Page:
Week of Prayer for Christian Unity: January 18–25
Scripture Passage: Exodus 15:1–21
Then Moses and the Israelites sang this song to the Lord: “I will sing to the Lord, for he has triumphed gloriously; horse and rider he has thrown into the sea. The Lord is my strength and my might, and he has become my salvation; this is my God, and I will praise him, my father’s God, and I will exalt him. The Lord is a warrior; the Lord is his name.
Pharaoh’s chariots and his army he cast into the sea; his picked officers were sunk in the Red Sea. The floods covered them; they went down into the depths like a stone. Your right hand, O Lord, glorious in power— your right hand, O Lord, shattered the enemy. In the greatness of your majesty you overthrew your adversaries; you sent out your fury, it consumed them like stubble. At the blast of your nostrils the waters piled up, the floods stood up in a heap; the deeps congealed in the heart of the sea. The enemy said, ‘I will pursue, I will overtake, I will divide the spoil, my desire shall have its fill of them. I will draw my sword, my hand shall destroy them.’ You blew with your wind, the sea covered them; they sank like lead in the mighty waters.
Who is like you, O Lord, among the gods? Who is like you, majestic in holiness, awesome in splendour, doing wonders? You stretched out your right hand, the earth swallowed them.
In your steadfast love you led the people whom you redeemed; you guided them by your strength to your holy abode. The peoples heard, they trembled; pangs seized the inhabitants of Philistia. Then the chiefs of Edom were dismayed; trembling seized the leaders of Moab; all the inhabitants of Canaan melted away. Terror and dread fell upon them; by the might of your arm, they became still as a stone until your people, O Lord, passed by, until the people whom you acquired passed by. You brought them in and planted them on the mountain of your own possession, the place, O Lord, that you made your abode, the sanctuary, O Lord, that your hands have established. The Lord will reign for ever and ever”.
When the horses of Pharaoh with his chariots and his chariot drivers went into the sea, the Lord brought back the waters of the sea upon them; but the Israelites walked through the sea on dry ground.
Then the prophet Miriam, Aaron’s sister, took a tambourine in her hand; and all the women went out after her with tambourines and with dancing. And Miriam sang to them: “Sing to the Lord, for he has triumphed gloriously; horse and rider he has thrown into the sea”.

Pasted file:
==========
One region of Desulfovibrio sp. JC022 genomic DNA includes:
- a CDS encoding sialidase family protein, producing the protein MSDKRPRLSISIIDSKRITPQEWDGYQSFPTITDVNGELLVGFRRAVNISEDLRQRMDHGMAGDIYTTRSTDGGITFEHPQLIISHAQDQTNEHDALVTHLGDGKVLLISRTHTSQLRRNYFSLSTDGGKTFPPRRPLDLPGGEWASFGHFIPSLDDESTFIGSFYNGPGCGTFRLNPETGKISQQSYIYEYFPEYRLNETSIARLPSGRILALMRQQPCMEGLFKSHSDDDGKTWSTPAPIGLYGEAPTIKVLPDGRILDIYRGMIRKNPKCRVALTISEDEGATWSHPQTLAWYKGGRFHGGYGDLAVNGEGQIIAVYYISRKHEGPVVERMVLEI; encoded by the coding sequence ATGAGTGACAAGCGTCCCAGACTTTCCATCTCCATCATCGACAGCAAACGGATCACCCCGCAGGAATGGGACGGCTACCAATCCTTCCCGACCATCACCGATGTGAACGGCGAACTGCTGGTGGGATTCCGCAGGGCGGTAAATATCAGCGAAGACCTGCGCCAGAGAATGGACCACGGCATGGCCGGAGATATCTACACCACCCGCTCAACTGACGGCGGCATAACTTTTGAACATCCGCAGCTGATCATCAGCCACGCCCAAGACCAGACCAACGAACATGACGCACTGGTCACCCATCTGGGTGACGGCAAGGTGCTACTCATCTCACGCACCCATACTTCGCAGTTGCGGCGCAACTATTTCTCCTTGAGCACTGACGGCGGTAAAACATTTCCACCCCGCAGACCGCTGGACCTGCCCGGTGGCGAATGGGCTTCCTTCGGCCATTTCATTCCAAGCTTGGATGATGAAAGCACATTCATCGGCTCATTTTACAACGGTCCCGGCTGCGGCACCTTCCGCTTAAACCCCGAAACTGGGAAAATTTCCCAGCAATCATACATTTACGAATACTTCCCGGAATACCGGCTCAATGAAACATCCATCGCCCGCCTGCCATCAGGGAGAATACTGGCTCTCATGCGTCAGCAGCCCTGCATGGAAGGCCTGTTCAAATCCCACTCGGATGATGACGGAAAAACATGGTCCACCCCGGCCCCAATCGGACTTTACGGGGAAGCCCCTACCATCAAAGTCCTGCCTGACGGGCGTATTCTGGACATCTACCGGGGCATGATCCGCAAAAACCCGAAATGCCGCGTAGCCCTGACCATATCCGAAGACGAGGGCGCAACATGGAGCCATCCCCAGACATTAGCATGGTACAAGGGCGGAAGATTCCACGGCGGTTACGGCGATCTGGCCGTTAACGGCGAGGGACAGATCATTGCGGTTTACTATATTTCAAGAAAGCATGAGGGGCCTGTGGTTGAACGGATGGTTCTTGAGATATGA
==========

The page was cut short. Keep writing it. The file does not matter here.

International version of text for the Week of Prayer
from the Vatican
jointly published by
The Pontifical Council for Promoting Christian Unity
The Commission on Faith and Order of the World Council of Churches
with the Caribbean Region in mind
Invocation of the Holy Spirit
With the Christians of the Caribbean, let us call upon the Holy Spirit to set our hearts on fire as we pray for the unity of the Church. Unite your servants in the bond of unity.
Come, Holy Spirit!
Teach us to pray.
Come, Holy Spirit!
Liberate us from the slavery of sin.
Come, Holy Spirit!
Help us in our weakness.
Come, Holy Spirit!
Restore us as your children.
Come, Holy Spirit!
Day 1: You shall also love the stranger, for you were strangers in the land of Egypt
- Leviticus 19:33–34, You shall love the alien as yourself
- Psalm 146, The Lord watches over the strangers
- Hebrews 13:1–3, Some have entertained angels without knowing it
- Matthew 25:31–46, I was a stranger and you welcomed me
After becoming the first independent black republic, Haiti extended hospitality to other enslaved peoples in search of freedom. Recent times have brought severe economic hardship to Haitians, many of whom have left home, making perilous journeys in hope of a better life. In many instances they have been met with inhospitality and legal barriers. The Caribbean Council of Churches has been involved in advocacy to challenge those nations that are restricting or stripping Haitians of citizenship rights.
The Israelites’ memory of being strangers in the land of Egypt lay behind the Law’s instruction that God’s people were to welcome the stranger in their midst. The memory of their own exile was expected to prompt empathy and solidarity with contemporary exiles and strangers. Like Israel, our common Christian experience of God’s saving action goes together with remembering both alienation and estrangement – in the sense of estrangement from God and from his kingdom. This kind of Christian remembering has ethical implications. God has restored our dignity in Christ, and made us citizens of his kingdom, not because of anything we did to deserve it but by his own free gift in love. We are called to do likewise, freely and motivated by love. Christian love is to love like the Father, that is to recognize dignity and to give dignity, and thereby to help bring healing to the broken human family.
Day 2: No longer as a slave but a beloved brother